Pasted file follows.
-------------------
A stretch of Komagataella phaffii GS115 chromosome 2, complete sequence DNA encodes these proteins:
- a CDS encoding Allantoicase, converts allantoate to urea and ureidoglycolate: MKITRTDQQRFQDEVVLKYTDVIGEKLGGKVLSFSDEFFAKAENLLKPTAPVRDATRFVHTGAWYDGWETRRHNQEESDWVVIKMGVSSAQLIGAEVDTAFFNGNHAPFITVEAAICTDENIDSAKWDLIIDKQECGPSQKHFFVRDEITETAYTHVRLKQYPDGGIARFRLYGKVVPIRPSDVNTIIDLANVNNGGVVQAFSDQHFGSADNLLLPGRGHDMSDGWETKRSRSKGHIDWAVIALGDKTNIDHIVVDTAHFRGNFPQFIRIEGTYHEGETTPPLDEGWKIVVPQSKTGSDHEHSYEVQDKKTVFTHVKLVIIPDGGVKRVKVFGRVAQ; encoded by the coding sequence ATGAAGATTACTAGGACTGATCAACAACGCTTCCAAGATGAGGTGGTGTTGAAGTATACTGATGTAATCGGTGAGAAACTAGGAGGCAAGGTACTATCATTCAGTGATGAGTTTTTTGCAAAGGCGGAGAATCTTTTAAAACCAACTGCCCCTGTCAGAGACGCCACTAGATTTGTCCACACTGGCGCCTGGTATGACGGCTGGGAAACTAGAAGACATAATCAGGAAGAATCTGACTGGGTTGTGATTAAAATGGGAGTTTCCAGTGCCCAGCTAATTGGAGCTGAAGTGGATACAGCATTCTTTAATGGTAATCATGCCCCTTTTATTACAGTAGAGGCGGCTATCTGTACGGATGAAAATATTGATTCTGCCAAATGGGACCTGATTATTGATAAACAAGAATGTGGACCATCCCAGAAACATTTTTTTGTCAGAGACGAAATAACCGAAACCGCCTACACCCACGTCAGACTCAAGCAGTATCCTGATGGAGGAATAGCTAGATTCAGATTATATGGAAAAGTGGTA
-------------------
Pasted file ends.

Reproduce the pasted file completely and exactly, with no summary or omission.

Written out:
A stretch of Komagataella phaffii GS115 chromosome 2, complete sequence DNA encodes these proteins:
- a CDS encoding Allantoicase, converts allantoate to urea and ureidoglycolate: MKITRTDQQRFQDEVVLKYTDVIGEKLGGKVLSFSDEFFAKAENLLKPTAPVRDATRFVHTGAWYDGWETRRHNQEESDWVVIKMGVSSAQLIGAEVDTAFFNGNHAPFITVEAAICTDENIDSAKWDLIIDKQECGPSQKHFFVRDEITETAYTHVRLKQYPDGGIARFRLYGKVVPIRPSDVNTIIDLANVNNGGVVQAFSDQHFGSADNLLLPGRGHDMSDGWETKRSRSKGHIDWAVIALGDKTNIDHIVVDTAHFRGNFPQFIRIEGTYHEGETTPPLDEGWKIVVPQSKTGSDHEHSYEVQDKKTVFTHVKLVIIPDGGVKRVKVFGRVAQ; encoded by the coding sequence ATGAAGATTACTAGGACTGATCAACAACGCTTCCAAGATGAGGTGGTGTTGAAGTATACTGATGTAATCGGTGAGAAACTAGGAGGCAAGGTACTATCATTCAGTGATGAGTTTTTTGCAAAGGCGGAGAATCTTTTAAAACCAACTGCCCCTGTCAGAGACGCCACTAGATTTGTCCACACTGGCGCCTGGTATGACGGCTGGGAAACTAGAAGACATAATCAGGAAGAATCTGACTGGGTTGTGATTAAAATGGGAGTTTCCAGTGCCCAGCTAATTGGAGCTGAAGTGGATACAGCATTCTTTAATGGTAATCATGCCCCTTTTATTACAGTAGAGGCGGCTATCTGTACGGATGAAAATATTGATTCTGCCAAATGGGACCTGATTATTGATAAACAAGAATGTGGACCATCCCAGAAACATTTTTTTGTCAGAGACGAAATAACCGAAACCGCCTACACCCACGTCAGACTCAAGCAGTATCCTGATGGAGGAATAGCTAGATTCAGATTATATGGAAAAGTGGTA